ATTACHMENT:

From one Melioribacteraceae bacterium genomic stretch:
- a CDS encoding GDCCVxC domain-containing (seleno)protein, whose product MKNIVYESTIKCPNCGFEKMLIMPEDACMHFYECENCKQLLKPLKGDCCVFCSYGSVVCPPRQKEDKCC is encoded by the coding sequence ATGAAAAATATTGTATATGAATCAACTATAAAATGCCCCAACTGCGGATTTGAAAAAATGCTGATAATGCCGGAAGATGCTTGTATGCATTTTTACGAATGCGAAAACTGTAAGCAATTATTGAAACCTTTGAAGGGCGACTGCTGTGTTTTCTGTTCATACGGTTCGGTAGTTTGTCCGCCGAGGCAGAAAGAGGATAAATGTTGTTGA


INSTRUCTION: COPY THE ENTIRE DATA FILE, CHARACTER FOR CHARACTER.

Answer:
From one Melioribacteraceae bacterium genomic stretch:
- a CDS encoding GDCCVxC domain-containing (seleno)protein, whose product MKNIVYESTIKCPNCGFEKMLIMPEDACMHFYECENCKQLLKPLKGDCCVFCSYGSVVCPPRQKEDKCC is encoded by the coding sequence ATGAAAAATATTGTATATGAATCAACTATAAAATGCCCCAACTGCGGATTTGAAAAAATGCTGATAATGCCGGAAGATGCTTGTATGCATTTTTACGAATGCGAAAACTGTAAGCAATTATTGAAACCTTTGAAGGGCGACTGCTGTGTTTTCTGTTCATACGGTTCGGTAGTTTGTCCGCCGAGGCAGAAAGAGGATAAATGTTGTTGA